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Probability, Statistics, and Related Methods

  • Boris L. MilmanEmail author
Chapter
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Abstract

The probability/statistical methods used for identification purposes are briefly considered. The basic statement is that many phenomena and procedures included in qualitative analysis are of a probabilistic nature. The probability of yes/no responses in target detection is described by binomial distribution. Values of quantities required for identification, such as retention times in chromatography, wavelengths and frequencies in optical spectroscopy, masses in mass spectrometry, intensities (heights, areas) of any analytical signals, are considered as normally distributed (including t-distributed) ones over probabilities. Parameters of the distributions are used in calculations incorporated into procedures of detection and identification. Multivariate statistics connected with chemometrics is essential for classification/authentication of samples, i.e., qualitative analysis II. Bayesian statistics takes into account a prior probability that an analyte is present in a sample.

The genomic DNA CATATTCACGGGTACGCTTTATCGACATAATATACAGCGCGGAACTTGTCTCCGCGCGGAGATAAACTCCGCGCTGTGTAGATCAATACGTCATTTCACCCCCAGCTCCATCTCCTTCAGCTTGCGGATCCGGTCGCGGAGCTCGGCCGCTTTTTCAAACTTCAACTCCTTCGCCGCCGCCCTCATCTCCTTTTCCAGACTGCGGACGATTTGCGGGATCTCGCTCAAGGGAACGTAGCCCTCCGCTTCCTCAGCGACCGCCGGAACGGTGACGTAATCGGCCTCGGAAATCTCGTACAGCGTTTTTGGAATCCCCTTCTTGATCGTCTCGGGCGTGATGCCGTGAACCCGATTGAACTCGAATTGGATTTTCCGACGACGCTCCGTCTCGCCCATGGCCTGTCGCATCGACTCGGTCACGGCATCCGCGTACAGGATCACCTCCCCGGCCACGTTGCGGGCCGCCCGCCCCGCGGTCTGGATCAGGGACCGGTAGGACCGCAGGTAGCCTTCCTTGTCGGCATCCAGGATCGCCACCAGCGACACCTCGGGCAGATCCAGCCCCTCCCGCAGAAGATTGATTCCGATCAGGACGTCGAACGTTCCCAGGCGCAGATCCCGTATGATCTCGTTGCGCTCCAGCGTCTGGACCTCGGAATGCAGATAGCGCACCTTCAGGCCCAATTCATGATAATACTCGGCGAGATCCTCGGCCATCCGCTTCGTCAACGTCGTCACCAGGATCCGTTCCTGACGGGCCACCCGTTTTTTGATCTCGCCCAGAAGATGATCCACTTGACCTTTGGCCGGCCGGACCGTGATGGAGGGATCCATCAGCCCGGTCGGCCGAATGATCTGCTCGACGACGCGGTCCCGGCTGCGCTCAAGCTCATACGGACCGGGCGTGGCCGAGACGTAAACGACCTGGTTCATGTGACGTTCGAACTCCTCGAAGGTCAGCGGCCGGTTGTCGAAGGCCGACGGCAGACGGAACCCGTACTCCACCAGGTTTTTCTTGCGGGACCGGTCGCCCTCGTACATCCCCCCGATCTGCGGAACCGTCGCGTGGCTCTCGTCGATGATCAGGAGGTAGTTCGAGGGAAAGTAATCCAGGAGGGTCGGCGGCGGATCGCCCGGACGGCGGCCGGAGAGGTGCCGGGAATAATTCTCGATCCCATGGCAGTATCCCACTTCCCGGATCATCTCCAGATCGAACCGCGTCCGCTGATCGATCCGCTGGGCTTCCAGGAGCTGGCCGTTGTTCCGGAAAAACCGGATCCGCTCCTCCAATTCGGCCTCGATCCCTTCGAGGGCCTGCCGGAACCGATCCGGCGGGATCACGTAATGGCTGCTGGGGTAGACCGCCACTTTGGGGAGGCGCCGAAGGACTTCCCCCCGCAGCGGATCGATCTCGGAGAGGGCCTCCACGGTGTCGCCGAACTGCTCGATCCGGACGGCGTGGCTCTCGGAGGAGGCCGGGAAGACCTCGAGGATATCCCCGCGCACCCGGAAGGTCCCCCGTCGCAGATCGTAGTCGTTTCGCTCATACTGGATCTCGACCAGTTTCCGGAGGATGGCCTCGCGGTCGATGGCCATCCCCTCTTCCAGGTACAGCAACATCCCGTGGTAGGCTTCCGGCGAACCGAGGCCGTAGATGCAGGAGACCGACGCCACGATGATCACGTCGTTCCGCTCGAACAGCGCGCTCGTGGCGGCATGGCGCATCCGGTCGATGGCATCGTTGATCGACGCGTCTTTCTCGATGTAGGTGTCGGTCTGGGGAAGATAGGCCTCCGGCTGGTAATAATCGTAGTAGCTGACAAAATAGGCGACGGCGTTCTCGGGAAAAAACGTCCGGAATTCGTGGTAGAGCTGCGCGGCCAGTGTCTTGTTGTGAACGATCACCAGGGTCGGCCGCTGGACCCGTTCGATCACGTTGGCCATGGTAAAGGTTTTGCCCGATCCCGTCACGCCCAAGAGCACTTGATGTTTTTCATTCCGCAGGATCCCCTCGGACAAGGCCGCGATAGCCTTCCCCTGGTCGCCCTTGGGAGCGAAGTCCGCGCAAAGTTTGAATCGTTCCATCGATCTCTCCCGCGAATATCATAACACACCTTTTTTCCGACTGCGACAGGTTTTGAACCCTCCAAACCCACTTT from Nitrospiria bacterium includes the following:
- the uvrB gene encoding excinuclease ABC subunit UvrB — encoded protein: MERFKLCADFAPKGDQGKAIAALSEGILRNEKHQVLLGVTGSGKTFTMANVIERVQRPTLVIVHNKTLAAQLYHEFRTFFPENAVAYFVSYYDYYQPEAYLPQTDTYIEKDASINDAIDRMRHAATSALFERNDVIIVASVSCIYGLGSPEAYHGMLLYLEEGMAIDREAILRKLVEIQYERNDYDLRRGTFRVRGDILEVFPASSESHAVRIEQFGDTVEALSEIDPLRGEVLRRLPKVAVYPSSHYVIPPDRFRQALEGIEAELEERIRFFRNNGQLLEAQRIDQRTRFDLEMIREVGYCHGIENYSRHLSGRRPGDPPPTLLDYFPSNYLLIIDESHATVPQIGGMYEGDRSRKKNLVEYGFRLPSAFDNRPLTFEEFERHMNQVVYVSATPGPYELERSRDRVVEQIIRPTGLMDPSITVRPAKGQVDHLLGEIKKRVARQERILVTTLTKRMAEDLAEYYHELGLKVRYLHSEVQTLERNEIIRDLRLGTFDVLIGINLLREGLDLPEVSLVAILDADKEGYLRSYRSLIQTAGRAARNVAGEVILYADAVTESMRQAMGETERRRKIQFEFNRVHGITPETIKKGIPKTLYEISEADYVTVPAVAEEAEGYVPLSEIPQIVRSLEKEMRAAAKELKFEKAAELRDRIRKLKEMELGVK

In the second part of this chapter, operations of setting up, testing, and screening of hypotheses as the core processes of qualitative analysis, are considered. The simplest are hypotheses for a detection operation, e.g., ‘\( {H_0} \): an analyte is absent in the sample’. In identification, analogous hypotheses: ‘\( {H_0} \): the analyte is compound A’, and ‘\( {\overline H_0} \): the analyte is not compound A’ are set up and tested. Identification hypotheses are transformed into experimental and statistical ones to be accepted or rejected on the basis of corresponding criteria, both range/tolerance and statistical criteria. False acceptance or rejection of hypotheses leads to false positive/negative results of identification or detection, the probability of which can be estimated.

Keywords

Null Hypothesis Analytical Signal Prior Probability Statistical Hypothesis Identification Result 
These keywords were added by machine and not by the authors. This process is experimental and the keywords may be updated as the learning algorithm improves.

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Copyright information

© Springer-Verlag Berlin Heidelberg 2011

Authors and Affiliations

  1. 1.D.I. Mendeleyev Inst. for Metrology (VNIIM) and Cent. for Ecol. Saf. of Russ. Acad. of SciencesSt. PetersburgRussia

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